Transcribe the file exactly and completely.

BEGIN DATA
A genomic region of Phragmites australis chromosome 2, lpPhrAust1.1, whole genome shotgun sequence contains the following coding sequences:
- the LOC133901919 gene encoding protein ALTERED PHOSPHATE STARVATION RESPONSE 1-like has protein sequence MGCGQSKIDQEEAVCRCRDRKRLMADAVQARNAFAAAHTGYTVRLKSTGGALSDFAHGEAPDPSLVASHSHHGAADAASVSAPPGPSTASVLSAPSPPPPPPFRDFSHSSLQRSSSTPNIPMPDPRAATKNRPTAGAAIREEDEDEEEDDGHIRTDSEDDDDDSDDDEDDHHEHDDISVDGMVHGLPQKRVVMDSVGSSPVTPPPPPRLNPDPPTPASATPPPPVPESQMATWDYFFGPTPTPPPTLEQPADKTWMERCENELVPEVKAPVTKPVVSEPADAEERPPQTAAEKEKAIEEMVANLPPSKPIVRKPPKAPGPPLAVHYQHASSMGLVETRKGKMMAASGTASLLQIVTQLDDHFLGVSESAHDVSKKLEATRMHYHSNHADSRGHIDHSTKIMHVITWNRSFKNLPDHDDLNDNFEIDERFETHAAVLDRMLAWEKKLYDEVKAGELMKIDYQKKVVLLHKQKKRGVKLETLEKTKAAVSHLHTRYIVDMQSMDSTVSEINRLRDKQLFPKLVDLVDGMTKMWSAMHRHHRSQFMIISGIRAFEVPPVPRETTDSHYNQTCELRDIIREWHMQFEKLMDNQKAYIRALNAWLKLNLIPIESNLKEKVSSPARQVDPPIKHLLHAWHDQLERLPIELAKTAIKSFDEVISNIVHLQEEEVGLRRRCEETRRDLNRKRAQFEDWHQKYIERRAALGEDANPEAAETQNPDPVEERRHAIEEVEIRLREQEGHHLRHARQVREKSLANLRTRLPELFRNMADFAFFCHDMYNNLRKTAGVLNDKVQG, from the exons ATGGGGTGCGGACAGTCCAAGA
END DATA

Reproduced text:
A genomic region of Phragmites australis chromosome 2, lpPhrAust1.1, whole genome shotgun sequence contains the following coding sequences:
- the LOC133901919 gene encoding protein ALTERED PHOSPHATE STARVATION RESPONSE 1-like has protein sequence MGCGQSKIDQEEAVCRCRDRKRLMADAVQARNAFAAAHTGYTVRLKSTGGALSDFAHGEAPDPSLVASHSHHGAADAASVSAPPGPSTASVLSAPSPPPPPPFRDFSHSSLQRSSSTPNIPMPDPRAATKNRPTAGAAIREEDEDEEEDDGHIRTDSEDDDDDSDDDEDDHHEHDDISVDGMVHGLPQKRVVMDSVGSSPVTPPPPPRLNPDPPTPASATPPPPVPESQMATWDYFFGPTPTPPPTLEQPADKTWMERCENELVPEVKAPVTKPVVSEPADAEERPPQTAAEKEKAIEEMVANLPPSKPIVRKPPKAPGPPLAVHYQHASSMGLVETRKGKMMAASGTASLLQIVTQLDDHFLGVSESAHDVSKKLEATRMHYHSNHADSRGHIDHSTKIMHVITWNRSFKNLPDHDDLNDNFEIDERFETHAAVLDRMLAWEKKLYDEVKAGELMKIDYQKKVVLLHKQKKRGVKLETLEKTKAAVSHLHTRYIVDMQSMDSTVSEINRLRDKQLFPKLVDLVDGMTKMWSAMHRHHRSQFMIISGIRAFEVPPVPRETTDSHYNQTCELRDIIREWHMQFEKLMDNQKAYIRALNAWLKLNLIPIESNLKEKVSSPARQVDPPIKHLLHAWHDQLERLPIELAKTAIKSFDEVISNIVHLQEEEVGLRRRCEETRRDLNRKRAQFEDWHQKYIERRAALGEDANPEAAETQNPDPVEERRHAIEEVEIRLREQEGHHLRHARQVREKSLANLRTRLPELFRNMADFAFFCHDMYNNLRKTAGVLNDKVQG, from the exons ATGGGGTGCGGACAGTCCAAGA